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Intended to serve as a stop-motion camera for the torrent of information we get from social media, Storify allows the user to arrange pieces of conversations to construct a narrative. When we first began teaching with Twitter, we wanted to contain conversations that would eventually evaporate. Twitter allows us to go back through someone’s stream to see everything, but the simple organization that a hashtag brings to an organic conversation has about a two-week window. If we start a back-channel conversation in a lecture one day, Twitter requires that we look at it, learn from it, and let it go soon after. Storify emerged on the scene last year to cull these kinds of social media contributions (not just on Twitter) and freeze them.
Google has continued to develop its office suite since then, of course, and an increasing number of educational institutions (including my own) have adopted it. I’ve continued to refine my own uses of the suite, and still use it extensively in my writing classroom. A new practice I’ve begun this year (and why I didn’t think to do it earlier, I don’t know) is to use Google Forms to create a centralized record of my comments on each student’s essays.
Google Docs is a free Web-based word processing program. Although the name says “Docs,” you aren’t limited to just text-based documents with the occasional image thrown in for good measure. With Google “Docs” (and a Google Account) anyone can create or import spreadsheets and presentations in addition to documents. Once you have created or imported a document, spreadsheet or presentation, you can edit it, save it, export it, and print it to your heart’s content. More importantly for my purposes in the classroom, these documents can be shared with collaborators.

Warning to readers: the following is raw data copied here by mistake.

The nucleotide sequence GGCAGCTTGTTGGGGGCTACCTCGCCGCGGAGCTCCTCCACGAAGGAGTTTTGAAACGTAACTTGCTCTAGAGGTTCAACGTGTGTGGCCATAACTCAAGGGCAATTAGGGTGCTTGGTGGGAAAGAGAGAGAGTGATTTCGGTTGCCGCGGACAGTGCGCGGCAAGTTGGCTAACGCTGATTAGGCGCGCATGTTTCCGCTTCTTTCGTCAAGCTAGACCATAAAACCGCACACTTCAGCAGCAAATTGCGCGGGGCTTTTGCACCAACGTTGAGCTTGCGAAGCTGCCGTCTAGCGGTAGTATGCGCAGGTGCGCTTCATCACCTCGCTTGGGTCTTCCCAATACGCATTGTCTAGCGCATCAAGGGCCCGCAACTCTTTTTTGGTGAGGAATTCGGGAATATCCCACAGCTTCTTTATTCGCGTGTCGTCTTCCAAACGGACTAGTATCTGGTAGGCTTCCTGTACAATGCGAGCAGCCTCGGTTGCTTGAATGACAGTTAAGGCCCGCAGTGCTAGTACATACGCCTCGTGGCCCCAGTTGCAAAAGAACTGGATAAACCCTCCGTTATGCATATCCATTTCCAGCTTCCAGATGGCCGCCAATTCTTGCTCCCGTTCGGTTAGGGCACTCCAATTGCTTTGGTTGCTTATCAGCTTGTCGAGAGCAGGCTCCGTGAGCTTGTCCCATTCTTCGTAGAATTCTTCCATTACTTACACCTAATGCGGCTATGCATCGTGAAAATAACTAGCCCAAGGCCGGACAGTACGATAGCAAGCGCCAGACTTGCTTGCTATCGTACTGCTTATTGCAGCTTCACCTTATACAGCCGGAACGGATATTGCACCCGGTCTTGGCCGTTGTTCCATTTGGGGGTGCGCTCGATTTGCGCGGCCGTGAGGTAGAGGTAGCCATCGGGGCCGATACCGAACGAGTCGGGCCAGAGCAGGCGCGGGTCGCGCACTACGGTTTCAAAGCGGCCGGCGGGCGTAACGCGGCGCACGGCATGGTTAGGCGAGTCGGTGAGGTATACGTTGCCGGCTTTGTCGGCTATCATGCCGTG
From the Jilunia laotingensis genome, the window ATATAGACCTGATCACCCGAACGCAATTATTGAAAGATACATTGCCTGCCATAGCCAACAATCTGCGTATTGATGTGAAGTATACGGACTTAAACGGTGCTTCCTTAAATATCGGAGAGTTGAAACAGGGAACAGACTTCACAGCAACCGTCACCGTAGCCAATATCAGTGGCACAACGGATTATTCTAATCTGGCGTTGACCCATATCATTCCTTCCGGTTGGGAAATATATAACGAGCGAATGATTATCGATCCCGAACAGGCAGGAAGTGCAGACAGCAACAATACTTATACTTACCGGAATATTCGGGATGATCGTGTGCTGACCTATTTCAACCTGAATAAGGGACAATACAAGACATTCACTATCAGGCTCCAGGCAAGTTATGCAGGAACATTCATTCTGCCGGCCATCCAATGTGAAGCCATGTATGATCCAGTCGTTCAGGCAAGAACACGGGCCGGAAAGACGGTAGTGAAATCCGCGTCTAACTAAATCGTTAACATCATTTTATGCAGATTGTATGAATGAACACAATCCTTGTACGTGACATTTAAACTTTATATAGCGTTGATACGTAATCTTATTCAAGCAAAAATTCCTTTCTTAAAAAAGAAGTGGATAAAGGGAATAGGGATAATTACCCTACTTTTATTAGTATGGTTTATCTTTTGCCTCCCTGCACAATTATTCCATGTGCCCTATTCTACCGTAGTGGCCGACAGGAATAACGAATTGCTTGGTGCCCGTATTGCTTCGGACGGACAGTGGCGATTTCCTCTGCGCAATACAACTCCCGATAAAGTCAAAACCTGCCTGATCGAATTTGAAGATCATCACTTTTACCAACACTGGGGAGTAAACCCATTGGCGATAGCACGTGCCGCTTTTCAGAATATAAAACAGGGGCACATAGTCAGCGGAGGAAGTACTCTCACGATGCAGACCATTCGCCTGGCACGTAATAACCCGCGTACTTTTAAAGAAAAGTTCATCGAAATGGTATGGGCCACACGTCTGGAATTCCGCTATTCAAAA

With the end of the semester approaching, many teachers are focusing on ways to assess student work. For classes with multiple projects, portfolios help consolidate assignments into a neat and cohesive package that can be treated as a single product of a semester (or year, or institutional career). Web-based portfolio solutions include LMS-integrated setups, third-party products, generic website-creation tools, and even homegrown solutions developed by institutions. Each has features that allow students to collect, store, assess, and publish their work, but each also has a degree of complexity or a strong learning curve.
Instructors teaching research methods, especially undergraduate writing courses that focus on researched arguments, should use various web-based interactive applications, usually referred to as Web 2.0 technologies, throughout the research process. Using these technologies helps students learn various 21st Century technology and media literacies as well as promote diverse student learning methods and active learning pedagogies. The article provides examples of different type of web-based applications that might be used throughout the research process and then ends with a discussion of logistical concerns like student access and privacy rights.
This series of reports explores new forms of teaching, learning and assessment for an interactive world, in order to guide teachers and policy makers in productive innovation. This second report proposes ten innovations that are already in currency but have not yet had a profound influence on education.